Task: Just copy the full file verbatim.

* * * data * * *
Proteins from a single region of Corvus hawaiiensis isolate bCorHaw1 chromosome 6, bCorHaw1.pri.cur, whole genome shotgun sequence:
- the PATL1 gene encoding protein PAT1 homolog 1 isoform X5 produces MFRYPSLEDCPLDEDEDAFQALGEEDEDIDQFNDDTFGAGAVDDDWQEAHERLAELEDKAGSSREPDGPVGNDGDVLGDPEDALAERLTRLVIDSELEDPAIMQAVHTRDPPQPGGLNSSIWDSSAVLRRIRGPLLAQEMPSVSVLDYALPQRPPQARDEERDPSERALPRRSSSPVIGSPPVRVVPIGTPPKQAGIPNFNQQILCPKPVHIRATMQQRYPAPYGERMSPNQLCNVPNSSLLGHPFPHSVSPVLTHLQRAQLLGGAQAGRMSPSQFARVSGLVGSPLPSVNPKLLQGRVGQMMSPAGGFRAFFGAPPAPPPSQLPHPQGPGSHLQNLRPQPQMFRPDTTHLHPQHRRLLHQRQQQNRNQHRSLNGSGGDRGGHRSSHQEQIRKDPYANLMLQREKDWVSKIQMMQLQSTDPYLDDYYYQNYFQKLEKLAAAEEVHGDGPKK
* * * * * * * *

Proteins from a single region of Corvus hawaiiensis isolate bCorHaw1 chromosome 6, bCorHaw1.pri.cur, whole genome shotgun sequence:
- the PATL1 gene encoding protein PAT1 homolog 1 isoform X5 produces MFRYPSLEDCPLDEDEDAFQALGEEDEDIDQFNDDTFGAGAVDDDWQEAHERLAELEDKAGSSREPDGPVGNDGDVLGDPEDALAERLTRLVIDSELEDPAIMQAVHTRDPPQPGGLNSSIWDSSAVLRRIRGPLLAQEMPSVSVLDYALPQRPPQARDEERDPSERALPRRSSSPVIGSPPVRVVPIGTPPKQAGIPNFNQQILCPKPVHIRATMQQRYPAPYGERMSPNQLCNVPNSSLLGHPFPHSVSPVLTHLQRAQLLGGAQAGRMSPSQFARVSGLVGSPLPSVNPKLLQGRVGQMMSPAGGFRAFFGAPPAPPPSQLPHPQGPGSHLQNLRPQPQMFRPDTTHLHPQHRRLLHQRQQQNRNQHRSLNGSGGDRGGHRSSHQEQIRKDPYANLMLQREKDWVSKIQMMQLQSTDPYLDDYYYQNYFQKLEKLAAAEEVHGDGPKK